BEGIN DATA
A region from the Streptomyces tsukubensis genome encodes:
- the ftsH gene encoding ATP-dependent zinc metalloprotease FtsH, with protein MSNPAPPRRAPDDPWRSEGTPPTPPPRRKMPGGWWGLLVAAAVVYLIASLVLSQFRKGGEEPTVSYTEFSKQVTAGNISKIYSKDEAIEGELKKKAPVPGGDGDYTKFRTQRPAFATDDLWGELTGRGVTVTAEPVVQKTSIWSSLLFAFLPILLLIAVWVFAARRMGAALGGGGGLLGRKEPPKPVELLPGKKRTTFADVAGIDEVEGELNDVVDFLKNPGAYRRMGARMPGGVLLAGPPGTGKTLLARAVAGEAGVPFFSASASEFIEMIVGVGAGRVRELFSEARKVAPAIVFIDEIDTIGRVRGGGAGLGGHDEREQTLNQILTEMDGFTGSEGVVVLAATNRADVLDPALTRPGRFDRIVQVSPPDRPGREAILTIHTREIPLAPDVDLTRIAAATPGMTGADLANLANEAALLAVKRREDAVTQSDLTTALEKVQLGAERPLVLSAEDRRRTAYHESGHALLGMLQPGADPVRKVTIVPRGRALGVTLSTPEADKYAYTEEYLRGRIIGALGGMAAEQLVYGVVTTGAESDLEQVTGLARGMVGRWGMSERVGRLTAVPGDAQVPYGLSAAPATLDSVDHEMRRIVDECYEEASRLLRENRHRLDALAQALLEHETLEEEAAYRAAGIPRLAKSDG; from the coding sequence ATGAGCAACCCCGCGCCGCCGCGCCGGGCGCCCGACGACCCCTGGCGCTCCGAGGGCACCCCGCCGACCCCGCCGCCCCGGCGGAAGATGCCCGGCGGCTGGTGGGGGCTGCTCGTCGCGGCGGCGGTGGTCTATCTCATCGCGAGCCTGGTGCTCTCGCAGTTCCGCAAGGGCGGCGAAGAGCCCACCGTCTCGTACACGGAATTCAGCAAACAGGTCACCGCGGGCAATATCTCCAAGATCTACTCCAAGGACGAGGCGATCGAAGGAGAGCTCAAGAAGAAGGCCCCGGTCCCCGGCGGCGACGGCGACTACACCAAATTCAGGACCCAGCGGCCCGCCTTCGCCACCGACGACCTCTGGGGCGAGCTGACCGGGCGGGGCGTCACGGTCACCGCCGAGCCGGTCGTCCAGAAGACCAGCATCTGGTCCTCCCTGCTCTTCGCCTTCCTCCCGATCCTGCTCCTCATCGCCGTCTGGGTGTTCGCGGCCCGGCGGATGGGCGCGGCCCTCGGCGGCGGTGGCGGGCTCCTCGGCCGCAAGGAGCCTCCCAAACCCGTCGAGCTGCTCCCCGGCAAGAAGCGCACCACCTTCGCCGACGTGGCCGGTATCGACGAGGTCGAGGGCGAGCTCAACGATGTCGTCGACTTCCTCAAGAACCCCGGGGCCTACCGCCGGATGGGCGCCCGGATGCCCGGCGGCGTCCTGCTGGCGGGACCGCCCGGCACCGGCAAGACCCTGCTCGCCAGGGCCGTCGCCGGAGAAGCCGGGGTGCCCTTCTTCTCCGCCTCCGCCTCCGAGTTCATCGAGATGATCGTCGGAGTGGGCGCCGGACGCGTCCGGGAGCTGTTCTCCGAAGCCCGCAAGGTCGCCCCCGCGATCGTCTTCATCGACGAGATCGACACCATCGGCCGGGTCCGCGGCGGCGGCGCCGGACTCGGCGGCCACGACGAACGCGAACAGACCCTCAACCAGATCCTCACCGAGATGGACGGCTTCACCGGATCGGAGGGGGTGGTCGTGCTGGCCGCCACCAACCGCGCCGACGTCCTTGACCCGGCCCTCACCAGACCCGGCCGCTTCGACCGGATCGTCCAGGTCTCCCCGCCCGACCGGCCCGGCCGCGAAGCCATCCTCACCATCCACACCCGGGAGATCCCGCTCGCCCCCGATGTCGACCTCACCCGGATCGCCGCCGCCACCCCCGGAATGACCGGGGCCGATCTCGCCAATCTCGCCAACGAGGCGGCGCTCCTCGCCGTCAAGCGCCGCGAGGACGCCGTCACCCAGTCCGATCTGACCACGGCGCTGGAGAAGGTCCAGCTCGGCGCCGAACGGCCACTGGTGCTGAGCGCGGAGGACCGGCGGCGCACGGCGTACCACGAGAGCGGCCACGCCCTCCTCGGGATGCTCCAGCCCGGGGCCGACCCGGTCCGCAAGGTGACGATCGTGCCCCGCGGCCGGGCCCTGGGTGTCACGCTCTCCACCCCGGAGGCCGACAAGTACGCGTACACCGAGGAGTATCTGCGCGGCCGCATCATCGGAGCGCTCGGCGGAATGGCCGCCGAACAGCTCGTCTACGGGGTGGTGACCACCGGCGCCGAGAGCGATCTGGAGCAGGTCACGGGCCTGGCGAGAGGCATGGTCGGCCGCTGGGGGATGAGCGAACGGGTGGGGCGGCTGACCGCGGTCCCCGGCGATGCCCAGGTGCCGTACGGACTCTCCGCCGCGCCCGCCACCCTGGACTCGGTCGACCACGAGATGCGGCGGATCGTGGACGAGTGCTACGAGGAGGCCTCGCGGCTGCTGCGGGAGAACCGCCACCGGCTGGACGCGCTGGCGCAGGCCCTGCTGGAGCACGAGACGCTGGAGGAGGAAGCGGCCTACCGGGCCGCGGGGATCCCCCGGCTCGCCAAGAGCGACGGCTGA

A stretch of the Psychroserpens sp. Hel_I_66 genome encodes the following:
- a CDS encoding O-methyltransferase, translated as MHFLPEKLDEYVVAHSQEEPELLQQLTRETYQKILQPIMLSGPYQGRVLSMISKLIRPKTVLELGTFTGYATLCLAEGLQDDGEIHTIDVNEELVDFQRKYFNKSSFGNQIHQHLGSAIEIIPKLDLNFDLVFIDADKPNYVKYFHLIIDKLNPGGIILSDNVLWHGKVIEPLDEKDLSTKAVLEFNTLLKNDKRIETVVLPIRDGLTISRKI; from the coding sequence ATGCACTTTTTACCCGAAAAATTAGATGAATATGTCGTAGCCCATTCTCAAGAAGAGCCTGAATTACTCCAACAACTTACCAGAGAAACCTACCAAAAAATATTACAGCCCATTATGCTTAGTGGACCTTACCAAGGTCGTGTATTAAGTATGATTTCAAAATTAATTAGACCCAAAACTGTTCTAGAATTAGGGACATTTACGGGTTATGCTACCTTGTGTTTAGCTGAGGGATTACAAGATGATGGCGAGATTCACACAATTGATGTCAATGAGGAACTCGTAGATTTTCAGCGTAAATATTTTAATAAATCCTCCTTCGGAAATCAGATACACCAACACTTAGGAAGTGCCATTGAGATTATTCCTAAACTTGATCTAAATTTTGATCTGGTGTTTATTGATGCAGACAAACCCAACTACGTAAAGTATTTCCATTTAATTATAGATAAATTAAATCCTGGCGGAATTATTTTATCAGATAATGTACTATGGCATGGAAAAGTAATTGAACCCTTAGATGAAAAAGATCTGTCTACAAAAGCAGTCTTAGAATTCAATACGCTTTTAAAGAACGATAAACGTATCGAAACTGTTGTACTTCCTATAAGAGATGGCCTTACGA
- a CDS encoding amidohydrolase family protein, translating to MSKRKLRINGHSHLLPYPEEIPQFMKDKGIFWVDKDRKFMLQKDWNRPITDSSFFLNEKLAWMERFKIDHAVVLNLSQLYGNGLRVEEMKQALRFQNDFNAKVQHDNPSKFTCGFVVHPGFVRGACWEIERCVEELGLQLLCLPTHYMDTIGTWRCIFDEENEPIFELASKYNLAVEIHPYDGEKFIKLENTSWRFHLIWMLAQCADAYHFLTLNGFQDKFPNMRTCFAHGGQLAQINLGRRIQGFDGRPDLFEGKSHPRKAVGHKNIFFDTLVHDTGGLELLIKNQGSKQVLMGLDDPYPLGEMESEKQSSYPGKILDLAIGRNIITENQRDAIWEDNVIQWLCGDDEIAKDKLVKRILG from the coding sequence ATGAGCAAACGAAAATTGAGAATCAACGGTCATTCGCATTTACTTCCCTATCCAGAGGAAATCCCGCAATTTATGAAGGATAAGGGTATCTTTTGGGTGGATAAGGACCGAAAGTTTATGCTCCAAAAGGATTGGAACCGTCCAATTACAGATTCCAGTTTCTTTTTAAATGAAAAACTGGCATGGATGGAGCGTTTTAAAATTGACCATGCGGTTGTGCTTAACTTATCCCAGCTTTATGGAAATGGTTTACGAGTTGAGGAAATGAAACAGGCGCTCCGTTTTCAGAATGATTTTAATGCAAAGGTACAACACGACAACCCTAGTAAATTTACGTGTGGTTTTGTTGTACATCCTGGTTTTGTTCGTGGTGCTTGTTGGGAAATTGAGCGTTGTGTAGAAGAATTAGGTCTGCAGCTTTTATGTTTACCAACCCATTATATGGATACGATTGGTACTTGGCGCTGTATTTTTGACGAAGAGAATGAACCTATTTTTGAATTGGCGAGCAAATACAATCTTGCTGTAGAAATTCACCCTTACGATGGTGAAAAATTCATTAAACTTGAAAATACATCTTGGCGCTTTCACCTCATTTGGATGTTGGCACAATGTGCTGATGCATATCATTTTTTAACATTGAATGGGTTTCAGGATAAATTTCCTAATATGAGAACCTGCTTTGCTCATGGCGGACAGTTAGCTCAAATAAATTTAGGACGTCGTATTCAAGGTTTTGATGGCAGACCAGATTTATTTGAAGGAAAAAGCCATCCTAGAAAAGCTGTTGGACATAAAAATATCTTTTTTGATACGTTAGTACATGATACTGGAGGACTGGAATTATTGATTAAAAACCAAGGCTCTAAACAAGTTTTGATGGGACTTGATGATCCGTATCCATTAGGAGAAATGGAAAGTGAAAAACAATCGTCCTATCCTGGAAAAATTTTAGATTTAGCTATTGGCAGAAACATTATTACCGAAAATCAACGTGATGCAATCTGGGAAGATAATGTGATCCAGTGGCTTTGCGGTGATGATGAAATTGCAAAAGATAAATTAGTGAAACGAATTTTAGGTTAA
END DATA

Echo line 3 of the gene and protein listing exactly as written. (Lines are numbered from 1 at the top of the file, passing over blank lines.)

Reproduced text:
A stretch of the Psychroserpens sp. Hel_I_66 genome encodes the following: